a r b i t r a g e


1st March 2013

Nicolas Jarecki

Gere, Gere, Gere

107 Minutes



14th March 2013








We love Richard Gere. He inspires very conflicting feelings in heterosexual men and very clear feelings in most heterosexual women, always has done. And he is always the best thing in the film he’s in. On many occasions, probably more than he’d like, this is because he’s the only good thing in the film he’s in. But when the planets align and he gets the right film, he is a sight to behold. And so it is for Arbitrage.

A relatively low-key release, it’s unlikely this one is going to be troubling too many ‘must-see’ lists, which is a shame because it is, in its own way, a pretty much perfect movie. That’s not to say it’s the best movie we’ve ever seen, not by a long way, but it does everything it sets out to do and it does it right. More importantly, Gere does it right.

Arbitrage tells the sordid tale of rich people getting away with it. And somehow leaves you if not fine with that, at least having to re-think why you disliked them. Which is probably why it’s so good. Gere’s character is, on many levels, a thoroughly abhorrent individual. At one point, a character asks him ‘You think you can fix this with money?’ The response? ‘What else is there?’ It’s not a grandstanding response from a copy and paste stereotype Bob Diamond clone. It’s a very human, almost plaintive response because that’s all he knows and he’s baffled that others don’t understand that.

Briefly, the plot revolves around an outwardly successful banker in New York whose whole family is in some way involved in the business he has built. Any of his family who don’t directly work for him, are in some way benefitting from the millions his work brings in. This cosy situation is at first undermined then completely battered by Miller’s (Gere) desperate attempts to cover up both fraud (‘a bad bet’) and manslaughter (of his mistress).  All this whilst being pursued by Tim Roth’s fantastic turn as Detective Bryer, a man sick of watching from the sidelines as the rich just do whatever they want.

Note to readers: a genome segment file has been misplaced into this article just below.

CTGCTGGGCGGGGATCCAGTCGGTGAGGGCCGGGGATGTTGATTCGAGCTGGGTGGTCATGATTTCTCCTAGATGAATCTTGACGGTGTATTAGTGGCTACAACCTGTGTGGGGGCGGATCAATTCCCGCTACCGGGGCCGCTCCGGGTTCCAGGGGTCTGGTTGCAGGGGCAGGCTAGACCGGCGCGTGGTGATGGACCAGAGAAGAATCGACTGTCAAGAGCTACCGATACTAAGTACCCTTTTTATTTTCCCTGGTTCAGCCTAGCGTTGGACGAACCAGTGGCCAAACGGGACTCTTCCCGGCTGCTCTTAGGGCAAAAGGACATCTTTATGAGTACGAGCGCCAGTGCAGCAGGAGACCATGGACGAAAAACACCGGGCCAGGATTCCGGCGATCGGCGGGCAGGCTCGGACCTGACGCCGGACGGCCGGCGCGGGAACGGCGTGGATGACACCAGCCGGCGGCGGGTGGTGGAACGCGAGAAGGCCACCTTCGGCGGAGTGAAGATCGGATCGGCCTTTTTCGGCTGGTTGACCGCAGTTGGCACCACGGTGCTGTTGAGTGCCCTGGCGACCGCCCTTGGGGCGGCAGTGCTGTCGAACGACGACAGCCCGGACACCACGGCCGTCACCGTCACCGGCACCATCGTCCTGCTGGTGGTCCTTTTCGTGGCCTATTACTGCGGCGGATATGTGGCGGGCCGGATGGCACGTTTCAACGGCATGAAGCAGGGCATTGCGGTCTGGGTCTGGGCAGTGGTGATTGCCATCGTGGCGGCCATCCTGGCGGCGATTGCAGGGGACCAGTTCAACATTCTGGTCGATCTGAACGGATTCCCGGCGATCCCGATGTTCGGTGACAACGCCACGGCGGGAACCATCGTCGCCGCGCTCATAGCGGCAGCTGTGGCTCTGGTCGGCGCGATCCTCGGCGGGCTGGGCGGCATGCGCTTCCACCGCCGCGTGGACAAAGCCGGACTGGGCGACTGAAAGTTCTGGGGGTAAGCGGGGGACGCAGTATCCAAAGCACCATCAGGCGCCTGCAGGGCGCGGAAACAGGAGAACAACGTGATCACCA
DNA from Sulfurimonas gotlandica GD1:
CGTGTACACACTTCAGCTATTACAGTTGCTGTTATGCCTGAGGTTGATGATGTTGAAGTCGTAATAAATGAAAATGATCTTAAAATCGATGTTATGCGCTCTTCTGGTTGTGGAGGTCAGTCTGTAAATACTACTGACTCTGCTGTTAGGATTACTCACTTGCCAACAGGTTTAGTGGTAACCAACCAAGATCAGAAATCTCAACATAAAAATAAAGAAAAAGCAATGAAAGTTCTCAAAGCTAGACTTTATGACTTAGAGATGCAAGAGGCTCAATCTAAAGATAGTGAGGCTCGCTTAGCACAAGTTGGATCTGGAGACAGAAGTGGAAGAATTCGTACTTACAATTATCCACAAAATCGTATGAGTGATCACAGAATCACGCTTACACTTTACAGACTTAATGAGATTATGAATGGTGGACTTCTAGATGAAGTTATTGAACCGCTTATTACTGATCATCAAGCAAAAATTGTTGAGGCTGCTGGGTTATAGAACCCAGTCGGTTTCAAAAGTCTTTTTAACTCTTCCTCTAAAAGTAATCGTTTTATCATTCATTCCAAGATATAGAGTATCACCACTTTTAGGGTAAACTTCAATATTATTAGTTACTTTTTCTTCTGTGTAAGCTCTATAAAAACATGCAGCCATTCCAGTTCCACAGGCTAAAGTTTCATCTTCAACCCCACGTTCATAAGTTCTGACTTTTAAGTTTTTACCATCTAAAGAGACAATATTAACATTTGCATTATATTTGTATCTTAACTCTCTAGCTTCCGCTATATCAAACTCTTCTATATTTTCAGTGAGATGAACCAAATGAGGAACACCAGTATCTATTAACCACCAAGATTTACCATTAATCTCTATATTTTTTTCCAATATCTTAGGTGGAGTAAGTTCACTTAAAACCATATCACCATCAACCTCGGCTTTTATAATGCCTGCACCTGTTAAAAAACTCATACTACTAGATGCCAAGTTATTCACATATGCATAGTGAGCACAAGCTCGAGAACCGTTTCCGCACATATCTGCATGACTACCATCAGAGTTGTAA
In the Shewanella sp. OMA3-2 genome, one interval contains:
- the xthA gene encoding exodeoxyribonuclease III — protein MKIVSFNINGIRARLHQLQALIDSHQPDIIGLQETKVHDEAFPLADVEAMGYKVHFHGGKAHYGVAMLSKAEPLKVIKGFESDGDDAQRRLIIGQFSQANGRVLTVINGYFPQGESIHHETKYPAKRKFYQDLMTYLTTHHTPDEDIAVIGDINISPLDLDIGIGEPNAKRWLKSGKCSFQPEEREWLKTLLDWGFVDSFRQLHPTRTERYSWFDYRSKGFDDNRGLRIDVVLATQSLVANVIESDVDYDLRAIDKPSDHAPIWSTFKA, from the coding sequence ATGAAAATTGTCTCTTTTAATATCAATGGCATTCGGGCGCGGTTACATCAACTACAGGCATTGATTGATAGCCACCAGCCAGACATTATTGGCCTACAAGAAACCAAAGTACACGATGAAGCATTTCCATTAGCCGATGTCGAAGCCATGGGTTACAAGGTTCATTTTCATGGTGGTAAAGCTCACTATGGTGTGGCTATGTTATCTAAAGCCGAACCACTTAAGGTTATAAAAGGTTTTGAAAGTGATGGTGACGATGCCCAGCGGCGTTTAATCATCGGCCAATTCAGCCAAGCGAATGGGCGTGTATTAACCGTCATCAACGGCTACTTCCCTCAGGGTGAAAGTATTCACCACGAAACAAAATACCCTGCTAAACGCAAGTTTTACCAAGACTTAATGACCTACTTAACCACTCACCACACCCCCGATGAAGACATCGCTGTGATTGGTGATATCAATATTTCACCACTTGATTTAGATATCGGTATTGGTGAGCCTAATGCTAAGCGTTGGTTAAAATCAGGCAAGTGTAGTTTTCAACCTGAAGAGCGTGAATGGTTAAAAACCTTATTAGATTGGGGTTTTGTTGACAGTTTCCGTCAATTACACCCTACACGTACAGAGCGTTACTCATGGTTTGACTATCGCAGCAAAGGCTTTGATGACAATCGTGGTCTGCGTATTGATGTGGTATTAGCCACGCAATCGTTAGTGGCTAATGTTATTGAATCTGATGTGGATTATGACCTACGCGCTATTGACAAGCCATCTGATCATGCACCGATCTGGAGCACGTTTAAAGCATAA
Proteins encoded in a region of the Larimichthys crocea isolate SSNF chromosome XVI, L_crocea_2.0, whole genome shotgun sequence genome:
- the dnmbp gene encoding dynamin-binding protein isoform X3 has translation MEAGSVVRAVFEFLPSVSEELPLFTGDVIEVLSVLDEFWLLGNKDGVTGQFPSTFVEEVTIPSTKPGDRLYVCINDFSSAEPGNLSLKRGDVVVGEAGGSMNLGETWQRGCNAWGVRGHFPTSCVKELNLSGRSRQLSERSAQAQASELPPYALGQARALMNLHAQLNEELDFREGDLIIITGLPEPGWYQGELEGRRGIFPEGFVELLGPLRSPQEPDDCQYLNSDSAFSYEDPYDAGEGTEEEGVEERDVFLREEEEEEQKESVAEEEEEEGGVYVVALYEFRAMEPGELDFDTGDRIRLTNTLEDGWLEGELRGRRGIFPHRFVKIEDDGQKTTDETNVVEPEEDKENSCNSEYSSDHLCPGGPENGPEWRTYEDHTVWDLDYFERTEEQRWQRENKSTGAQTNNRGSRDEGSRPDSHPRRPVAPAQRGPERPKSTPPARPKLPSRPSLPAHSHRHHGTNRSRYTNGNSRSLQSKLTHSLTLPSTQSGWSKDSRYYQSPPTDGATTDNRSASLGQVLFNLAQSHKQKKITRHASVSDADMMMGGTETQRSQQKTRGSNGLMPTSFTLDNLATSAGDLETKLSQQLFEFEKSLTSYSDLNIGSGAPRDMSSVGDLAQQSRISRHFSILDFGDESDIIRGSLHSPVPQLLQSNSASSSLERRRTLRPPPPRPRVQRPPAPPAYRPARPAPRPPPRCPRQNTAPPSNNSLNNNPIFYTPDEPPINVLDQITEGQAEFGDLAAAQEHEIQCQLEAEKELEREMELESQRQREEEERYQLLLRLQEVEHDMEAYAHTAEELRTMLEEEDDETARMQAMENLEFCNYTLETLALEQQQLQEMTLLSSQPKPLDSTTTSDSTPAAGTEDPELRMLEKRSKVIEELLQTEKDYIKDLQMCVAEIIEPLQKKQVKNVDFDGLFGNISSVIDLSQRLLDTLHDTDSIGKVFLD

There isn’t much of the above synopsis that we haven’t seen before in other finance based dramas but the witty script’s total commitment to not picking sides not telling us which is good and which is bad sets this aside. And just when we think we have Miller pegged as a greedy banker, he shows his true colours. In one short scene, the film utterly demonstrates the drive behind Miller and presumably others in his position. It’s not the money, it was never the money, it’s the complete devotion to winning. Miller finally sits down in a restaurant with a CEO whose company is in merger talks with Miller’s and in a couple of minutes of bartering; we see what makes him tick. He walks out of the restaurant and in Gere’s face you can see all the extraneous issues fall away. You can almost visibly see the blood returning to Miller’s body. And you feel it too. The exhilaration is passed on to the audience and you understand why. You also understand how. Which is almost as significant by then.

Nobody in the cast here puts a foot wrong. It’s nothing short of joyous to see Tim Roth back on the screen and nailing a role that seems doomed from the outset. We want Tim back more. We’ve covered Gere above but, it’s well worth mentioning Brit Marling as his daughter and Susan Sarandon as his wife. Marling in particular excels as the boss in waiting, idolizing her father right up to the point that realization dawns. Sarandon drifts in and out of the movie in perfect time to show large sections of Miller’s life lived entirely without knowledge of his wife.

And the ending is perfect. It’s perfect because it stops just as you realize what’s about to happen next. Or at least, I felt I knew. Maybe others will take different things from it, but I won’t spoil it by discussing it here. Maybe we’ll do that in a spoilers feature at some point. Doesn’t matter, go and see this film. Go now, I’ll pay you two million dollars if you do.

Check out the Arbitrage trailer here. 

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